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Preparing for a Resilient Future Through Climate Action

As unprecedented droughts, floods, freezes, and fires threaten the lives and livelihoods of people across the globe, Gensler’s latest research finds some 87% of adults in the United States have been personally impacted by extreme weather events since 2019. At the same time, only 18% of Americans believe their communities are built to withstand climate change.

The disconnect between these startling percentages reveals a profound opportunity for leaders in the real estate and building sectors, given that buildings are responsible for some 40% of total global carbon emissions. We know that to bring about a more resilient future, we must act now. But where to begin?

The Gensler Research Institute surveyed 1,800+ adults in United States to understand how climate change is impacting individuals, and what can be done to prepare for the uncertainties of tomorrow. Our findings, recently published in the Gensler U.S. Climate Action Survey 2022, present bold, coordinated steps to proactively address both climate change mitigation and adaptation.

Two immediate actions are clear: first, we must aggressively pursue strategies that minimize the amount of new carbon emitted into the atmosphere by buildings and cities. And second, we must incorporate adaptation strategies into every project, so that the spaces and places we design respond to the current and future stresses of climate change.

This dual approach recognizes that climate change and resilience are interconnected issues affecting our environment, our economy, and our society. In order to make meaningful progress, we look at preparedness through four related but distinct lenses:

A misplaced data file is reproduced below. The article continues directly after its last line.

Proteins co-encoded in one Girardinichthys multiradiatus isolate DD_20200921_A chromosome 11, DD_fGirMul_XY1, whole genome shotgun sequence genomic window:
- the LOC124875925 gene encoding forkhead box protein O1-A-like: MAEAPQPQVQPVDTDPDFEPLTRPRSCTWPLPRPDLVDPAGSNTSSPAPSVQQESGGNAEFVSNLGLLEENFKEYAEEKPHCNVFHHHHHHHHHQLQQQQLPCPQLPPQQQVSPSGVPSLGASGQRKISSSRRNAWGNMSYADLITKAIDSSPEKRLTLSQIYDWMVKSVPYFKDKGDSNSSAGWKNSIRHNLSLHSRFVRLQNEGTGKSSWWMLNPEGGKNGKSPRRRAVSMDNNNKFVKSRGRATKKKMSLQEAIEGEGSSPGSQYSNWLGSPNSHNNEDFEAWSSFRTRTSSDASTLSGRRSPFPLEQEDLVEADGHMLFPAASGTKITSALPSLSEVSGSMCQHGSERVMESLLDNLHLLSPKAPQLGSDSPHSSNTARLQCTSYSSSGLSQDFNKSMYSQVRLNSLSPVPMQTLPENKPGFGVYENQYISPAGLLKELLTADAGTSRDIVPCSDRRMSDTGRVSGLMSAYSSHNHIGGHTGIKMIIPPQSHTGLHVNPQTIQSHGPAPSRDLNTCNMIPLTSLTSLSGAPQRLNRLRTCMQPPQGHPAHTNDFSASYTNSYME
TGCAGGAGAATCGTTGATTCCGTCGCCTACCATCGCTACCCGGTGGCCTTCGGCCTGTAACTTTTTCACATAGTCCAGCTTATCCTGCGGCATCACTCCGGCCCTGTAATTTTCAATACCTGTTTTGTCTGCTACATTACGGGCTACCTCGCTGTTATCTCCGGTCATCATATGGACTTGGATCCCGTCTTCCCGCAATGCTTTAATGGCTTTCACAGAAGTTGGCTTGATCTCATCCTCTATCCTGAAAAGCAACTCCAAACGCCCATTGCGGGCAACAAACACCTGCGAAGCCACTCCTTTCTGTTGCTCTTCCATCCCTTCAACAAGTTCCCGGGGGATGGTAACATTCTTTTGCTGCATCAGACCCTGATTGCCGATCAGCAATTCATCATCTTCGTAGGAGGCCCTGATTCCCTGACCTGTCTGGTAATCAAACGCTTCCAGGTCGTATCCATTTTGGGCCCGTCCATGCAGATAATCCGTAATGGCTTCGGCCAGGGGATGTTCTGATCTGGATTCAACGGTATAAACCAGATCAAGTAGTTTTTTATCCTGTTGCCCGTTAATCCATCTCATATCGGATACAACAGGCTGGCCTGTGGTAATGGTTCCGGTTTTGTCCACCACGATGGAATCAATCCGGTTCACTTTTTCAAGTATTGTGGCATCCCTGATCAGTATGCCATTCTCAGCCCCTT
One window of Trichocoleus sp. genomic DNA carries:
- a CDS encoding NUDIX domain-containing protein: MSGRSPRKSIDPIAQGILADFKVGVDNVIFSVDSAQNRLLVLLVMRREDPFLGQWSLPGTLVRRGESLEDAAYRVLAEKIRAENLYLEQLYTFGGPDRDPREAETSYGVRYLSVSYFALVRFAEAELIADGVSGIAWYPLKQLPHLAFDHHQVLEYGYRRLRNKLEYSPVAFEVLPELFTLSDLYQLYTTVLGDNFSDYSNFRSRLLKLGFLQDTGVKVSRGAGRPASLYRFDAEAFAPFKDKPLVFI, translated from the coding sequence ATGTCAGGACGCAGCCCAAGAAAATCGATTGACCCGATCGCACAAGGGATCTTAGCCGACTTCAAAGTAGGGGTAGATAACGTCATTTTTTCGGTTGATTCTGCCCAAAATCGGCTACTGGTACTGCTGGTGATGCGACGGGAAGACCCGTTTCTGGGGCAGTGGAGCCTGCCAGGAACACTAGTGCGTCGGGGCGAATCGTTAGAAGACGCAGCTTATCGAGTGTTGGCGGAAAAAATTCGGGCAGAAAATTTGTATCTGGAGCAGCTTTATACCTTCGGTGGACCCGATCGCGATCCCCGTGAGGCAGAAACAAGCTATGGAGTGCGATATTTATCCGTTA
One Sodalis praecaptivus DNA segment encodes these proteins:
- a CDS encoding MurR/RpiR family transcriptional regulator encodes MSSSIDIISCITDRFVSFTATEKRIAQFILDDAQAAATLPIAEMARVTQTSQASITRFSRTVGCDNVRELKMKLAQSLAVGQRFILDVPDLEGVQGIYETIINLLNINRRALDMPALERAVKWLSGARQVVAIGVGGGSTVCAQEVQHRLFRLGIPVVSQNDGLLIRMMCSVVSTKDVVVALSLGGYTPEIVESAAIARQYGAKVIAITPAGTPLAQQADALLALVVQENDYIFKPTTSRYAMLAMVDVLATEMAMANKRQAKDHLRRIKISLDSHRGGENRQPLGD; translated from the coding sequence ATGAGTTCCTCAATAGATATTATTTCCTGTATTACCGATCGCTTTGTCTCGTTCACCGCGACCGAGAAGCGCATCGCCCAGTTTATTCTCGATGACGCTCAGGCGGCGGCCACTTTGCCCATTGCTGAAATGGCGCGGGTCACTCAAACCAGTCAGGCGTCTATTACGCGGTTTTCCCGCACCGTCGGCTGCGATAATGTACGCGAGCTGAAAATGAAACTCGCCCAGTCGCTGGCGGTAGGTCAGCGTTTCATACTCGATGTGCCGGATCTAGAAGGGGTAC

1. Environmental preparedness: Minimizing carbon emissions while also investing in natural capital and ecosystem preservation and restoration.

2. Economic preparedness: Planning for issues of business continuity, efficiency and value creation, and adaptation to extend the service life of a project.

3. Experiential preparedness: Taking action that improves quality of life and human health, well-being, and connection.

4. Equitable preparedness: Ensuring that our actions create greater equity by prioritizing the needs and challenges of our most marginalized communities.

Our opportunity — in collaboration with our clients and partners — is to help communities ready themselves for the impacts of our changing climate through design resilience strategies. Carbon mitigation is a key first step, but to truly move the needle we must also consider the business, social, and lifestyle ramifications of the actions we take. By preparing today, we can bring about a better tomorrow.

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Andy Cohen
Andy is global co-chair of Gensler, the world’s most influential architecture and design firm. He served as co-CEO from 2005 to 2024 and has spent his entire 43-year career at Gensler. Cohen is a frequent speaker for premier industry groups, including the United Nations Climate Change Conference, the Urban Land Institute, the Young Presidents Organization, the Milken Institute Global Conference, the Pension Real Estate Association, and more. His insights have appeared in Bloomberg, Fortune, Forbes, Fast Company, Quartz, Curbed, and many other general interest and trade publications. Cohen is a Fellow of the American Institute of Architects and a graduate of the Pratt Institute.
Diane Hoskins
Diane is global co-chair of Gensler, the world’s most influential architecture and design firm. She served as co-CEO from 2005 to 2024. Hoskins is the 2023-2025 Global Chair of the Urban Land Institute and was a featured speaker at the United Nation’s Habitat Assembly in Nairobi (2023) and Climate Action Summit in New York (2019). She has also spoken at the UN Climate Change Conference for three consecutive years. Her insights have appeared in the Wall Street Journal, the Harvard Business Review, CNN, Forbes, Fast Company, NPR, and elsewhere. A Fellow of the American Institute of Architects, Hoskins graduated from the Massachusetts Institute of Technology and holds an MBA from the UCLA Anderson School of Management.